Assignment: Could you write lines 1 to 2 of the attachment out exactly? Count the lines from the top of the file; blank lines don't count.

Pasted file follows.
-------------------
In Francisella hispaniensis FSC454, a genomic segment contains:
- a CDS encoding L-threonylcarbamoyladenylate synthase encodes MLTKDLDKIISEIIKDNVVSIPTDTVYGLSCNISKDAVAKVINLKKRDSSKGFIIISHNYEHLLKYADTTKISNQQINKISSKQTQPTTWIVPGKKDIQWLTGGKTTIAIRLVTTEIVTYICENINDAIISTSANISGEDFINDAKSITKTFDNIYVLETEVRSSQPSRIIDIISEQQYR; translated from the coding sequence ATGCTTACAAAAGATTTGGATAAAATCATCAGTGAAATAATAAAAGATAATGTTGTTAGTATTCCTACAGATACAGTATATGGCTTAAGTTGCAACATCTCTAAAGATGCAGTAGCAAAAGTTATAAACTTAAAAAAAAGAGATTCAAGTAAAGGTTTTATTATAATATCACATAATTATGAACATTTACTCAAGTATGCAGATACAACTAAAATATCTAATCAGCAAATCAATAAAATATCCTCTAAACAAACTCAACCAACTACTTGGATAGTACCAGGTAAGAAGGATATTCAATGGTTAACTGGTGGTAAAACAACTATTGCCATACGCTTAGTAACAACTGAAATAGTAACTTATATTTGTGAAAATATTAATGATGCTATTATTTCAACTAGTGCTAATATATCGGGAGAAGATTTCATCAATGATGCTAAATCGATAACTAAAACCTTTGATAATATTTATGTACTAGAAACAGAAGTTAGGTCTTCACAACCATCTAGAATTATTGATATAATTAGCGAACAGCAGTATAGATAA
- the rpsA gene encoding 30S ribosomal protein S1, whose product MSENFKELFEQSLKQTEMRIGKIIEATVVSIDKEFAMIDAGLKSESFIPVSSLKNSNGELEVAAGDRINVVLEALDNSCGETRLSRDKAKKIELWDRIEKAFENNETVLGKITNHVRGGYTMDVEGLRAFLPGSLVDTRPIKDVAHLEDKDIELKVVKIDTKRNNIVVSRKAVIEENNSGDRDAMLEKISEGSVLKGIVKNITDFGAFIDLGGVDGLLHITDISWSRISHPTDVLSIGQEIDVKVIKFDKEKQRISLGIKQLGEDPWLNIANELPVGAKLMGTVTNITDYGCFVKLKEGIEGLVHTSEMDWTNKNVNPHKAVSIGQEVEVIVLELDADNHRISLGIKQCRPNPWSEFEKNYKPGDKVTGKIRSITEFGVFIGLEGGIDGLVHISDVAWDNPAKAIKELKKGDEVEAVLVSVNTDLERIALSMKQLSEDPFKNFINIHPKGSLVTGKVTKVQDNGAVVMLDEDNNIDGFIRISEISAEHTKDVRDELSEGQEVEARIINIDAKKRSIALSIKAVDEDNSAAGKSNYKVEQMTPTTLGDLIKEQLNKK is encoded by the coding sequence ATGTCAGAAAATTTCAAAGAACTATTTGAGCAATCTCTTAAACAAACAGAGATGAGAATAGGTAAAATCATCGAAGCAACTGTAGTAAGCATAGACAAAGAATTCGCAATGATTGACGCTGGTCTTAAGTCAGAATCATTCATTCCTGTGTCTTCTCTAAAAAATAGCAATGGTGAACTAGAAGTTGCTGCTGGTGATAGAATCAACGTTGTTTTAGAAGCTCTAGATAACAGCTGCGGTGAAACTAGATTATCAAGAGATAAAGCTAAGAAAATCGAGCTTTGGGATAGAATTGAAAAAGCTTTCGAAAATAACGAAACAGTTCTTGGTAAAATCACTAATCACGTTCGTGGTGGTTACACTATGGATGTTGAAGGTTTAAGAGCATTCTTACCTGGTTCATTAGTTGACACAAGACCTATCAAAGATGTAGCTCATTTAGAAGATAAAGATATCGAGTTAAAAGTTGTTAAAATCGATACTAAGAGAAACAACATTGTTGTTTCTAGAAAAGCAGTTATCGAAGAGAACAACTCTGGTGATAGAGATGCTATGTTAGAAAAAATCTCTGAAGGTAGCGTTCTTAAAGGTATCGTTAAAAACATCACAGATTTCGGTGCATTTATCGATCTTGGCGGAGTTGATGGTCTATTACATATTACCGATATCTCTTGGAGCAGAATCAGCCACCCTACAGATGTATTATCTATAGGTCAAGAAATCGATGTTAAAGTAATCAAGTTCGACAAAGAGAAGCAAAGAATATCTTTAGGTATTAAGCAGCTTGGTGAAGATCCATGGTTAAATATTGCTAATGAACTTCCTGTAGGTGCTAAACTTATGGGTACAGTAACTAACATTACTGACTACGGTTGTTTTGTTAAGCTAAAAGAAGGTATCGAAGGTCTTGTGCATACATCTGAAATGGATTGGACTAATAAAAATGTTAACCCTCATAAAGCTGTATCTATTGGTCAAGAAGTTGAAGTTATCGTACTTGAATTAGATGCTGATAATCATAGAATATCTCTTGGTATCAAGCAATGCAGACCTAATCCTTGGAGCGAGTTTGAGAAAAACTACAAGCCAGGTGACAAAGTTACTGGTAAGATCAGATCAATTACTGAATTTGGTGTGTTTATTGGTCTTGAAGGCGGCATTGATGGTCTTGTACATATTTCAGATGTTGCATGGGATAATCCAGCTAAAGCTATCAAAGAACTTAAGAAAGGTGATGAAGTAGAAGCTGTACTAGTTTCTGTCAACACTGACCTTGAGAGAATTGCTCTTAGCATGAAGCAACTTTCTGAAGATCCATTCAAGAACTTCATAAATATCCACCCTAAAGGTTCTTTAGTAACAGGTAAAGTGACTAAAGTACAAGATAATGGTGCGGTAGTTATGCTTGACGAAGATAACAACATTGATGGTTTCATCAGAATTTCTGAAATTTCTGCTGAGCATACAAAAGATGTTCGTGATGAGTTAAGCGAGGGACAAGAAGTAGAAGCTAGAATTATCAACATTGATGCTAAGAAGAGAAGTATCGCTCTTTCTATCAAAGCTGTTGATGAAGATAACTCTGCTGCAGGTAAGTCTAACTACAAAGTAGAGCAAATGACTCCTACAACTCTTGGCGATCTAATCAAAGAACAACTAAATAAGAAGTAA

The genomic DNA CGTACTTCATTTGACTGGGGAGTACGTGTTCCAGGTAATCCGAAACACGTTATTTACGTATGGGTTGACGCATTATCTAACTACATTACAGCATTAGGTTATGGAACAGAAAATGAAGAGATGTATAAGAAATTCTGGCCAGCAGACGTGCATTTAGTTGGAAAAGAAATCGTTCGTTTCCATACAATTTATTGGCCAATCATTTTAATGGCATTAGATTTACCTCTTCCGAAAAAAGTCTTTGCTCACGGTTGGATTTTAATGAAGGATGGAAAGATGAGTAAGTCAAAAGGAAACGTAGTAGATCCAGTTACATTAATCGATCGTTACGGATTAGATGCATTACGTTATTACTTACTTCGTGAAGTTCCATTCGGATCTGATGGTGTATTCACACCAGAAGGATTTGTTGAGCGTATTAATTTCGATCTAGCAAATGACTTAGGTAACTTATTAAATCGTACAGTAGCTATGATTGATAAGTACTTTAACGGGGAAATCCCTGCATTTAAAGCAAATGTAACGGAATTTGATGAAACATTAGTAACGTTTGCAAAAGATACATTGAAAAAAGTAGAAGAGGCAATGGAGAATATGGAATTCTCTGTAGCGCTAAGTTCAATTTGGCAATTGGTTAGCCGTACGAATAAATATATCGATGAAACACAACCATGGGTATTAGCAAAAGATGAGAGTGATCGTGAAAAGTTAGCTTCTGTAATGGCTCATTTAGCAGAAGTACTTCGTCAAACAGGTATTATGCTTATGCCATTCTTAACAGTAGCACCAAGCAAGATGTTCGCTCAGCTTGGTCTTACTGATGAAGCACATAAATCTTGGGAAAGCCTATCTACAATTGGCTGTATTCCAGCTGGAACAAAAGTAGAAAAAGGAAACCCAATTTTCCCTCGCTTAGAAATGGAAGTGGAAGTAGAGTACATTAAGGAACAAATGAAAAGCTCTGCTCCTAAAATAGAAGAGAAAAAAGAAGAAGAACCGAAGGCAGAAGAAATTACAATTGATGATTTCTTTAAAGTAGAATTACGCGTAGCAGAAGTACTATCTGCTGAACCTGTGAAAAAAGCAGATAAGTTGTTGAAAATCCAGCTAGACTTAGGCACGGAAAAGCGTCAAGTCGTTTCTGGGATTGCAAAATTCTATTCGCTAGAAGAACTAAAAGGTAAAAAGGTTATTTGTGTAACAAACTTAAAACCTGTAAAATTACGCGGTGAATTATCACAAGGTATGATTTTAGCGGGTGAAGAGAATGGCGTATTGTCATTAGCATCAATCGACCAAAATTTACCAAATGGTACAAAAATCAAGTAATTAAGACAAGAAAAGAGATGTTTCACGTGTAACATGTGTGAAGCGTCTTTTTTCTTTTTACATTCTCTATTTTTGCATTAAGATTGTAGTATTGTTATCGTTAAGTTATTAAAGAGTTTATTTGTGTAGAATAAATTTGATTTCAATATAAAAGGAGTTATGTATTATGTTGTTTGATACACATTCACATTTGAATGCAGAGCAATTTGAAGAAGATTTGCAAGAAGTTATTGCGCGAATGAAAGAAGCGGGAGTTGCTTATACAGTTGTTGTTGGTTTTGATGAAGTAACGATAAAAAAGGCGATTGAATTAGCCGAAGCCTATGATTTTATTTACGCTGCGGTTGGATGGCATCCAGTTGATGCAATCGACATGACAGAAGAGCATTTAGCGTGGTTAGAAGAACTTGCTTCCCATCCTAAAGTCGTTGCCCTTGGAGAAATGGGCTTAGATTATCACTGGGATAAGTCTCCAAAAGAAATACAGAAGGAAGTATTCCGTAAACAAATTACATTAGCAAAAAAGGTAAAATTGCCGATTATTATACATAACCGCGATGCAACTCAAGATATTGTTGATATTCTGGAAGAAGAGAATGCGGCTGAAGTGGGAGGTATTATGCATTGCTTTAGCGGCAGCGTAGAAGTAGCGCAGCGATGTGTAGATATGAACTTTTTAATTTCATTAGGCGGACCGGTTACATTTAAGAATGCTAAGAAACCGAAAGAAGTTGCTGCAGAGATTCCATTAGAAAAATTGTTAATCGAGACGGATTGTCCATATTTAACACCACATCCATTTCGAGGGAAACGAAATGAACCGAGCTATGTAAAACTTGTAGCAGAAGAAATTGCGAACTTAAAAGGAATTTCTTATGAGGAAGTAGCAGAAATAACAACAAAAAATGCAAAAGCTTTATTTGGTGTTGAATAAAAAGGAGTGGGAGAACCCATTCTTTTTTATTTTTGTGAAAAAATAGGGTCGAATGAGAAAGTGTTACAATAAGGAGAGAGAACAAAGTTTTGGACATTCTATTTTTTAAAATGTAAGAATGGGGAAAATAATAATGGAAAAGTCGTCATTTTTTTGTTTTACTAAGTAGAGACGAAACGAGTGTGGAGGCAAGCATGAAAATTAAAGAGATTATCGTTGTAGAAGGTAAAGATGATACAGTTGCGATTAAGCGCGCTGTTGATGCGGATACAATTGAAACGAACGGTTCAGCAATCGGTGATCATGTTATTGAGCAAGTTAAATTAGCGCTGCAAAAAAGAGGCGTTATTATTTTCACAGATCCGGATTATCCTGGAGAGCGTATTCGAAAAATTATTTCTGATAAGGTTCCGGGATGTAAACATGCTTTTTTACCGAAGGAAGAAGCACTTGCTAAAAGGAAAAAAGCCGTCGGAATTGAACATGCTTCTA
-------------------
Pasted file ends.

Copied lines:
In Francisella hispaniensis FSC454, a genomic segment contains:
- a CDS encoding L-threonylcarbamoyladenylate synthase encodes MLTKDLDKIISEIIKDNVVSIPTDTVYGLSCNISKDAVAKVINLKKRDSSKGFIIISHNYEHLLKYADTTKISNQQINKISSKQTQPTTWIVPGKKDIQWLTGGKTTIAIRLVTTEIVTYICENINDAIISTSANISGEDFINDAKSITKTFDNIYVLETEVRSSQPSRIIDIISEQQYR; translated from the coding sequence ATGCTTACAAAAGATTTGGATAAAATCATCAGTGAAATAATAAAAGATAATGTTGTTAGTATTCCTACAGATACAGTATATGGCTTAAGTTGCAACATCTCTAAAGATGCAGTAGCAAAAGTTATAAACTTAAAAAAAAGAGATTCAAGTAAAGGTTTTATTATAATATCACATAATTATGAACATTTACTCAAGTATGCAGATACAACTAAAATATCTAATCAGCAAATCAATAAAATATCCTCTAAACAAACTCAACCAACTACTTGGATAGTACCAGGTAAGAAGGATATTCAATGGTTAACTGGTGGTAAAACAACTATTGCCATACGCTTAGTAACAACTGAAATAGTAACTTATATTTGTGAAAATATTAATGATGCTATTATTTCAACTAGTGCTAATATATCGGGAGAAGATTTCATCAATGATGCTAAATCGATAACTAAAACCTTTGATAATATTTATGTACTAGAAACAGAAGTTAGGTCTTCACAACCATCTAGAATTATTGATATAATTAGCGAACAGCAGTATAGATAA